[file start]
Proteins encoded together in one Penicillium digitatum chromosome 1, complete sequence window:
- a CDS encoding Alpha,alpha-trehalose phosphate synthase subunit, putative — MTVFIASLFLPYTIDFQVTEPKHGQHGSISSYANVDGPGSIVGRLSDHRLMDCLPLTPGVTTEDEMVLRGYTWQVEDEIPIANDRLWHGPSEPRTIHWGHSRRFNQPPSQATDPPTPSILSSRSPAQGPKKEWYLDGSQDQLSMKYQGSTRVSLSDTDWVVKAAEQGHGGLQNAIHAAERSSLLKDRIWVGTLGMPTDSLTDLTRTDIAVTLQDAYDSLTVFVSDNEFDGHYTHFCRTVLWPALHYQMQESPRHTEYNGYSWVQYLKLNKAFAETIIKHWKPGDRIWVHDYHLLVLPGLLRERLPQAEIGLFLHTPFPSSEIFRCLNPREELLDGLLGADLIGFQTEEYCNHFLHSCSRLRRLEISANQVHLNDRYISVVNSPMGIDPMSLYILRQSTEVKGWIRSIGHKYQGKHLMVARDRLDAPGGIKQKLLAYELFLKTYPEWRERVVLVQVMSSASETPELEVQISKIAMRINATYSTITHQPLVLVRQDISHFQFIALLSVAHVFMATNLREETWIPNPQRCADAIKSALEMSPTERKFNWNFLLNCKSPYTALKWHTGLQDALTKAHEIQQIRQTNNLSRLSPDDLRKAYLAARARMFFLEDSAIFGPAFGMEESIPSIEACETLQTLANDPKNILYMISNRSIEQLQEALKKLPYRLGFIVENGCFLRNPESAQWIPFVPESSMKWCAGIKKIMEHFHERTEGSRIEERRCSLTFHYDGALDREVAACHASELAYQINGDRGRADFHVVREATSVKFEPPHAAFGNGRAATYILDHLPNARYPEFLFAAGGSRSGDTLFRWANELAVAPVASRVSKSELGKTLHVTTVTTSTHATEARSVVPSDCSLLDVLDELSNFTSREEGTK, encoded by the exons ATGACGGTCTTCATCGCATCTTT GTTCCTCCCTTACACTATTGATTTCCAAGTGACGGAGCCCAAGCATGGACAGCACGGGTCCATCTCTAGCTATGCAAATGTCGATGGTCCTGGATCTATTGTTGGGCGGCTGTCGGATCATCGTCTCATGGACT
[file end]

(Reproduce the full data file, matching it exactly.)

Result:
Proteins encoded together in one Penicillium digitatum chromosome 1, complete sequence window:
- a CDS encoding Alpha,alpha-trehalose phosphate synthase subunit, putative — MTVFIASLFLPYTIDFQVTEPKHGQHGSISSYANVDGPGSIVGRLSDHRLMDCLPLTPGVTTEDEMVLRGYTWQVEDEIPIANDRLWHGPSEPRTIHWGHSRRFNQPPSQATDPPTPSILSSRSPAQGPKKEWYLDGSQDQLSMKYQGSTRVSLSDTDWVVKAAEQGHGGLQNAIHAAERSSLLKDRIWVGTLGMPTDSLTDLTRTDIAVTLQDAYDSLTVFVSDNEFDGHYTHFCRTVLWPALHYQMQESPRHTEYNGYSWVQYLKLNKAFAETIIKHWKPGDRIWVHDYHLLVLPGLLRERLPQAEIGLFLHTPFPSSEIFRCLNPREELLDGLLGADLIGFQTEEYCNHFLHSCSRLRRLEISANQVHLNDRYISVVNSPMGIDPMSLYILRQSTEVKGWIRSIGHKYQGKHLMVARDRLDAPGGIKQKLLAYELFLKTYPEWRERVVLVQVMSSASETPELEVQISKIAMRINATYSTITHQPLVLVRQDISHFQFIALLSVAHVFMATNLREETWIPNPQRCADAIKSALEMSPTERKFNWNFLLNCKSPYTALKWHTGLQDALTKAHEIQQIRQTNNLSRLSPDDLRKAYLAARARMFFLEDSAIFGPAFGMEESIPSIEACETLQTLANDPKNILYMISNRSIEQLQEALKKLPYRLGFIVENGCFLRNPESAQWIPFVPESSMKWCAGIKKIMEHFHERTEGSRIEERRCSLTFHYDGALDREVAACHASELAYQINGDRGRADFHVVREATSVKFEPPHAAFGNGRAATYILDHLPNARYPEFLFAAGGSRSGDTLFRWANELAVAPVASRVSKSELGKTLHVTTVTTSTHATEARSVVPSDCSLLDVLDELSNFTSREEGTK, encoded by the exons ATGACGGTCTTCATCGCATCTTT GTTCCTCCCTTACACTATTGATTTCCAAGTGACGGAGCCCAAGCATGGACAGCACGGGTCCATCTCTAGCTATGCAAATGTCGATGGTCCTGGATCTATTGTTGGGCGGCTGTCGGATCATCGTCTCATGGACT